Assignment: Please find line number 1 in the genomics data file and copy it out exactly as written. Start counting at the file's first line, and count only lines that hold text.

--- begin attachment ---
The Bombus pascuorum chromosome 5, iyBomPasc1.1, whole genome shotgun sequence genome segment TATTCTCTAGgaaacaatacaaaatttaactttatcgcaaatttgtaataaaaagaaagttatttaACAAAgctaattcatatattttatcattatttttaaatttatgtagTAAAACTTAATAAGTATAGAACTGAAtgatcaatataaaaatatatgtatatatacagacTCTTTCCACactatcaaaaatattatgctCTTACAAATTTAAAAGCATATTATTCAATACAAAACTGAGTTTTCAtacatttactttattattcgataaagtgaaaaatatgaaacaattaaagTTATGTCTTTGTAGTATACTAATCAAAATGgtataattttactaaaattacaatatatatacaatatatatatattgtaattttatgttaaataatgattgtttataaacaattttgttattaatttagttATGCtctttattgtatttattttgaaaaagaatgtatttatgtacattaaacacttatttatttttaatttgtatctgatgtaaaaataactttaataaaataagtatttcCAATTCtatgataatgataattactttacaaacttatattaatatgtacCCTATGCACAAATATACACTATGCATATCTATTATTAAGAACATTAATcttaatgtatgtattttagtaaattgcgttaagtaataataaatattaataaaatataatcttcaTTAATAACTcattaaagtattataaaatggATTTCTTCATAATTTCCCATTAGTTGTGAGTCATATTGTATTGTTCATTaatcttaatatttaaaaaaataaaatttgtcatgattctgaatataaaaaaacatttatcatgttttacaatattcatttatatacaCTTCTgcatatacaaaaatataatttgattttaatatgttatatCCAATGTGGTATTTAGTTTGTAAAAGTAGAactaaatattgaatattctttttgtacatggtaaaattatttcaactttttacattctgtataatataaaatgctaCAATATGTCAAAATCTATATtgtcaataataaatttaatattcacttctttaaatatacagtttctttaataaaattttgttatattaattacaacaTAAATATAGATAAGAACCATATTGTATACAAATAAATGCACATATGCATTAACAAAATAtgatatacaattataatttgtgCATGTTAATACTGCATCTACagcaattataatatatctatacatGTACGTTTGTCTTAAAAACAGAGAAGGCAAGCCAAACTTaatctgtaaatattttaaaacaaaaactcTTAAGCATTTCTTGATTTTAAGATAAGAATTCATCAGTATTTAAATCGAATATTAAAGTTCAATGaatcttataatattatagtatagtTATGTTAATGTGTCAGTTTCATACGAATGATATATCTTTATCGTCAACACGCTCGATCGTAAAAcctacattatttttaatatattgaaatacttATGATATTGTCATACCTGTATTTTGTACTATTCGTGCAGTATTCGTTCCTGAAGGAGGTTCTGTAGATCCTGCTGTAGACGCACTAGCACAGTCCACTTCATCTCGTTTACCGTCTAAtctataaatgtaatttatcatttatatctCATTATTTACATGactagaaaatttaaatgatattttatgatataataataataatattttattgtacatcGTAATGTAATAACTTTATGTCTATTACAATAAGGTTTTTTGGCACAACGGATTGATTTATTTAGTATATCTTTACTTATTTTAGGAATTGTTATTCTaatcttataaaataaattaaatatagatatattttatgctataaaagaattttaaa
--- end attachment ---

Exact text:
The Bombus pascuorum chromosome 5, iyBomPasc1.1, whole genome shotgun sequence genome segment TATTCTCTAGgaaacaatacaaaatttaactttatcgcaaatttgtaataaaaagaaagttatttaACAAAgctaattcatatattttatcattatttttaaatttatgtagTAAAACTTAATAAGTATAGAACTGAAtgatcaatataaaaatatatgtatatatacagacTCTTTCCACactatcaaaaatattatgctCTTACAAATTTAAAAGCATATTATTCAATACAAAACTGAGTTTTCAtacatttactttattattcgataaagtgaaaaatatgaaacaattaaagTTATGTCTTTGTAGTATACTAATCAAAATGgtataattttactaaaattacaatatatatacaatatatatatattgtaattttatgttaaataatgattgtttataaacaattttgttattaatttagttATGCtctttattgtatttattttgaaaaagaatgtatttatgtacattaaacacttatttatttttaatttgtatctgatgtaaaaataactttaataaaataagtatttcCAATTCtatgataatgataattactttacaaacttatattaatatgtacCCTATGCACAAATATACACTATGCATATCTATTATTAAGAACATTAATcttaatgtatgtattttagtaaattgcgttaagtaataataaatattaataaaatataatcttcaTTAATAACTcattaaagtattataaaatggATTTCTTCATAATTTCCCATTAGTTGTGAGTCATATTGTATTGTTCATTaatcttaatatttaaaaaaataaaatttgtcatgattctgaatataaaaaaacatttatcatgttttacaatattcatttatatacaCTTCTgcatatacaaaaatataatttgattttaatatgttatatCCAATGTGGTATTTAGTTTGTAAAAGTAGAactaaatattgaatattctttttgtacatggtaaaattatttcaactttttacattctgtataatataaaatgctaCAATATGTCAAAATCTATATtgtcaataataaatttaatattcacttctttaaatatacagtttctttaataaaattttgttatattaattacaacaTAAATATAGATAAGAACCATATTGTATACAAATAAATGCACATATGCATTAACAAAATAtgatatacaattataatttgtgCATGTTAATACTGCATCTACagcaattataatatatctatacatGTACGTTTGTCTTAAAAACAGAGAAGGCAAGCCAAACTTaatctgtaaatattttaaaacaaaaactcTTAAGCATTTCTTGATTTTAAGATAAGAATTCATCAGTATTTAAATCGAATATTAAAGTTCAATGaatcttataatattatagtatagtTATGTTAATGTGTCAGTTTCATACGAATGATATATCTTTATCGTCAACACGCTCGATCGTAAAAcctacattatttttaatatattgaaatacttATGATATTGTCATACCTGTATTTTGTACTATTCGTGCAGTATTCGTTCCTGAAGGAGGTTCTGTAGATCCTGCTGTAGACGCACTAGCACAGTCCACTTCATCTCGTTTACCGTCTAAtctataaatgtaatttatcatttatatctCATTATTTACATGactagaaaatttaaatgatattttatgatataataataataatattttattgtacatcGTAATGTAATAACTTTATGTCTATTACAATAAGGTTTTTTGGCACAACGGATTGATTTATTTAGTATATCTTTACTTATTTTAGGAATTGTTATTCTaatcttataaaataaattaaatatagatatattttatgctataaaagaattttaaa